Why is Osmosis important to cells?
Osmosis is a mechanism of movement of water from its high concentration to the region of its low concentration through a semi-permeable membrane. When a cell is kept in a medium that has higher solute concentration, the water concentration in the cell will be higher than that of the surrounding medium. Hence, the water moves from cell into the medium through osmosis. The cell shrinks due to loss of water. If the solute concentration is more in the cell than in the surrounding medium, then the water concentration in the cell will be less than that of the surroundings. So, water moves from the surroundings into the cell. The cell swells up due to the turgidity. If the concentration of solute is same in the cell as that of the surroundings then the net movement of water will be nil on either sides. So the cell neither shrinks nor bulges.
Plant cells become turgid, which makes the plant stiff and erect. This happens due to osmosis. The leaf cells receive water through osmosis from its surrounding cells as the food prepared in the leaves increases the solute concentration in it and decrease the water content. The water moves from the cell where its concentration is more into the cell where its concentration is less. This continues as long as the water receiving cell swells up and becomes turgid. The turgor pressure inside the cell acts against the osmosis and stops the movement of water. Plant cells have cell wall. The entered water will be retained inside the cell with the help of the cell wall and hence the pressure is built inside. This turgor pressure generated will aid in making the plant stand stiff and erect in sunlight which is important for its survival.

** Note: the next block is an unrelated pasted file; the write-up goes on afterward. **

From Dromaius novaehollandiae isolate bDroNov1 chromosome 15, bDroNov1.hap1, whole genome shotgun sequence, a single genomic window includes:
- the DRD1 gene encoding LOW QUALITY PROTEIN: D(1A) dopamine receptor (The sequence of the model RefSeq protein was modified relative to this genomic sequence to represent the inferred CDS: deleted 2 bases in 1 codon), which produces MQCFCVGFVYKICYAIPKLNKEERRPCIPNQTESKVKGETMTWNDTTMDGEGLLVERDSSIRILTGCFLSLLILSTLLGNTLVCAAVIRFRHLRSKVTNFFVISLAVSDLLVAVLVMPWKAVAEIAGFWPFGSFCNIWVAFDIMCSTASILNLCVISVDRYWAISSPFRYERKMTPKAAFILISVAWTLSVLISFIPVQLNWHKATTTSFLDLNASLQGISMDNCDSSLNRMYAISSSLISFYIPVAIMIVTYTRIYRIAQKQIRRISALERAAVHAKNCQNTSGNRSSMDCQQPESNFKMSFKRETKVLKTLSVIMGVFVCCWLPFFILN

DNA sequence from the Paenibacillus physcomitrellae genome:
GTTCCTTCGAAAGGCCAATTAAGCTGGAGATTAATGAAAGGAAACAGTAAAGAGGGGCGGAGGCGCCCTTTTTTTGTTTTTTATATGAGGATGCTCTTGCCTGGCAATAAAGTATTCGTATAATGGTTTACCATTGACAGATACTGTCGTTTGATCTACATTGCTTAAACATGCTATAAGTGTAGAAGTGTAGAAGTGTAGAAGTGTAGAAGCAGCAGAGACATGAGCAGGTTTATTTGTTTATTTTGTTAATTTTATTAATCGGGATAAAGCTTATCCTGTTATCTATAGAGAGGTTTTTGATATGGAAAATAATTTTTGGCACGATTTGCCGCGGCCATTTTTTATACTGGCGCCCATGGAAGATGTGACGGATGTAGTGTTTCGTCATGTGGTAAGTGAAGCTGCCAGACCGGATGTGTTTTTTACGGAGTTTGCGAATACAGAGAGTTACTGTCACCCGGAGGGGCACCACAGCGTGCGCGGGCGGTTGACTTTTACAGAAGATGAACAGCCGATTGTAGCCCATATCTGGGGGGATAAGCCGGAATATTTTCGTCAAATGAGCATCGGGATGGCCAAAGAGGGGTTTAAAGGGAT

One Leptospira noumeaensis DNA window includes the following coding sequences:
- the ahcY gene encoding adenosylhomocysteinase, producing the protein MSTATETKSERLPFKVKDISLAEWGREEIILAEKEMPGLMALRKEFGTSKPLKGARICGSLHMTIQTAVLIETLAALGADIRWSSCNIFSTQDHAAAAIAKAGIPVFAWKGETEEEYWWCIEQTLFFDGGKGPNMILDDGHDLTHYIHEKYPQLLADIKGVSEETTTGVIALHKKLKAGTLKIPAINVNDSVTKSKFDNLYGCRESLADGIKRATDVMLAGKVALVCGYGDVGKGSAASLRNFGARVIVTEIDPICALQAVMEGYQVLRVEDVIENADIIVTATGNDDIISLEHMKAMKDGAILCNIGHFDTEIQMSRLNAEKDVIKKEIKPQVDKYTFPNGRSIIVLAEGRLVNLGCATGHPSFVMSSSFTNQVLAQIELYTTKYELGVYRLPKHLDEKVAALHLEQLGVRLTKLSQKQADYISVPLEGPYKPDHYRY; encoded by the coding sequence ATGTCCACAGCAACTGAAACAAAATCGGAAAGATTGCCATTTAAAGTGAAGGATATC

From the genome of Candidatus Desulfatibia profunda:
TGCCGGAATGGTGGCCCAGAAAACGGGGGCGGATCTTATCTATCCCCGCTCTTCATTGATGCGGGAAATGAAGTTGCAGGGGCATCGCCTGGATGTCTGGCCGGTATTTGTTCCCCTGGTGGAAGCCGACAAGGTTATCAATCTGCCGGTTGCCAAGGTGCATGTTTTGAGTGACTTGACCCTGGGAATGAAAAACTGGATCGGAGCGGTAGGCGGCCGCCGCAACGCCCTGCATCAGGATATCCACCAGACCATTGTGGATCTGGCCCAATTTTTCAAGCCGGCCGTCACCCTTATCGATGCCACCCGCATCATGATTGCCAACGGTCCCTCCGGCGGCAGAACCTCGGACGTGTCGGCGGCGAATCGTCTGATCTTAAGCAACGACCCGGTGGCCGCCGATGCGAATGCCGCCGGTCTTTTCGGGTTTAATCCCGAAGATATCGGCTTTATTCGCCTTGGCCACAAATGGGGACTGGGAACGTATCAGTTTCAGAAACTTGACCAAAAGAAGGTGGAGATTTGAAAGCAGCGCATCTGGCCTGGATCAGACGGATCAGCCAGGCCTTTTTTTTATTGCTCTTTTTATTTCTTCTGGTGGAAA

Animal cells do not have cell wall and hence cannot create turgidity in the cells after osmosis. Osmoregulation is carried out by kidneys in animals. Several homeostatic mechanisms occur in animals to maintain the water balance in the body.